This page contains a description of an anomaly in the HMI optical system that will have an ongoing impact to data obtained near the south-west limb of the Sun. This page will be updates as learn more about the problem and take corrective actions that may be available.
On 2018.08.17 at 04:52UT, an artifact appeared in HMI filtergrams from both cameras in the form of a dark stripe across the upper left quadrant of the raw images. When images are rotated to solar north up, the artifact is in the solar south-west, lower right, quadrant. The artifact is visually the same in both normal observing mode and HMI calibration mode so the artifact is the result of some change in the filter section of the instrument. This artifact results in noticeable streaks in the intensity observables. The effect on velocity and magnetic field measurements is considerably smaller, though detectable with careful analysis. There is both an intensity reduction in the affected region and some scattered light in its vicinity.
While it is not known with certainty what is causing this artifact, the team believes data from the apparently unaffected 95% of the solar image in not degraded.
Normal data processing was stopped while the HMI team investigated the issue. We believe that some of the effect can be corrected with the use of updated flat-fields and are resuming processing on a provisional basis – we expect further improvements to our corrections as more calibration data become available. Users can tell whether or not their data are affected by this issue by checking the QUALITY keyword. For Level 0 the 0x2000 bit and for Level 1 the 0x20 bit will be set. For Level 1.5 (that is, all 45s and 720s intensity, Doppler, and magnetic field data) the 0x80 bit will be set, indicating that the data is provisional and may be reprocessed in the near future.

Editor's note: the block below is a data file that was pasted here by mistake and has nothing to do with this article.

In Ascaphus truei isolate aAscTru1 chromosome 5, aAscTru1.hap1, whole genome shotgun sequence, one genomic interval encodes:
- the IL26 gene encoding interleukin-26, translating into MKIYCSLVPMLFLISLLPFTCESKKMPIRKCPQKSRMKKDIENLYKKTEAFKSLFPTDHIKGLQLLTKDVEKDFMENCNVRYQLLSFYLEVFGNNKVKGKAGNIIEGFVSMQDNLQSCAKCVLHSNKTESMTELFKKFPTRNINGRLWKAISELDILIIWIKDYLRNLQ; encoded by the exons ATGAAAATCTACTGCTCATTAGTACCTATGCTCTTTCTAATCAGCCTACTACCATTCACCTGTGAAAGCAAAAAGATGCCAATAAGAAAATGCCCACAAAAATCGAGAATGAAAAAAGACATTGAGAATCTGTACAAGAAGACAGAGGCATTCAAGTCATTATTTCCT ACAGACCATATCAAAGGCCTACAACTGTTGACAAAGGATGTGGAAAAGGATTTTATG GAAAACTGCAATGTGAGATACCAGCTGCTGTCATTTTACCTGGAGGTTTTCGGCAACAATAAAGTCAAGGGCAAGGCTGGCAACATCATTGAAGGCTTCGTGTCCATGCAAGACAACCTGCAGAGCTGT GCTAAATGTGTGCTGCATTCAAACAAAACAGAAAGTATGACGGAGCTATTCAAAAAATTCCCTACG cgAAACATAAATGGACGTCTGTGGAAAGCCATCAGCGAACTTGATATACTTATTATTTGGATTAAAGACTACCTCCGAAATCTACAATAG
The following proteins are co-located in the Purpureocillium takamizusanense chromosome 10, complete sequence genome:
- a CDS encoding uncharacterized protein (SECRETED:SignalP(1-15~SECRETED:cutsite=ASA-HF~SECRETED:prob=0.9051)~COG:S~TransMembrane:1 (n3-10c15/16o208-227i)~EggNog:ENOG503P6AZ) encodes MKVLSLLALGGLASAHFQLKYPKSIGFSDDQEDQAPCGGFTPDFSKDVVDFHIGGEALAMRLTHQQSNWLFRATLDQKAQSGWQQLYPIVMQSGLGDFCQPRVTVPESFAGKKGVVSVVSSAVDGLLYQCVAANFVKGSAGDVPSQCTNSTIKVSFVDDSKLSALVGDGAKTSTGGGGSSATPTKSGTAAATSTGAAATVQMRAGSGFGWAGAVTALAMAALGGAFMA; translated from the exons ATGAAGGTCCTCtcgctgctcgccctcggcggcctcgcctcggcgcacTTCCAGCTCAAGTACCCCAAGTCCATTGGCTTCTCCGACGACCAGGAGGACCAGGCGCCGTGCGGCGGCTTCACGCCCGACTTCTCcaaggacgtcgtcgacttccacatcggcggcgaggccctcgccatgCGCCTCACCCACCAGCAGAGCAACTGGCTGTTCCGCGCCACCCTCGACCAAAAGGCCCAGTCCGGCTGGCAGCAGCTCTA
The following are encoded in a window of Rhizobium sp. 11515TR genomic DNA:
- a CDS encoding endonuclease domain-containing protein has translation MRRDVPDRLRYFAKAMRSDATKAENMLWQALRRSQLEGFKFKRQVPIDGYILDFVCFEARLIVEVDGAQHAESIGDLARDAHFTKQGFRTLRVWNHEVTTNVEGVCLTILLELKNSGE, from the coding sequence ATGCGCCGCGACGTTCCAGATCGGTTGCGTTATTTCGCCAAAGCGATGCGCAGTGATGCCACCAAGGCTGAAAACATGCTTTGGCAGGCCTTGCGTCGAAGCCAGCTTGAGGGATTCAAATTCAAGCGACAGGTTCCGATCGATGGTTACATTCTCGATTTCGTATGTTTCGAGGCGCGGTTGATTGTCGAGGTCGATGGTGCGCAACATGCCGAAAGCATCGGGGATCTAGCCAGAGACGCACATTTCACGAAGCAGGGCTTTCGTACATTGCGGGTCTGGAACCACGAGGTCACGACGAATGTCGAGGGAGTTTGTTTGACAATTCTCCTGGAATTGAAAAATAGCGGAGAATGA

The affected area is about 5% of the solar disc, lying beyond a chord in the west south-west part of the image at a minimum central distance of about 0.8 of the solar image radius and between position angles of about 75 and 145 deg measured west from north.
The HMI team is examining the situation and does still not have a full understanding of the impact of the probably permanent change to the instrument.
It is very likely that all data from outside the small effected region is not impacted and data from those regions will be OK to use for analysis of the Sun.
The effect in the impacted disk region is a pair of brighter than normal stripes surrounding a region of reduced intensity. While solar features such as supergranulation appear normal we do see scattered light off the solar limb so the change is not simply reduced intensity.
The event started over a few minutes and reduced in amplitude over the next two days. It has settled to an amplitude in a few days and has been changing slowly as of 31 August.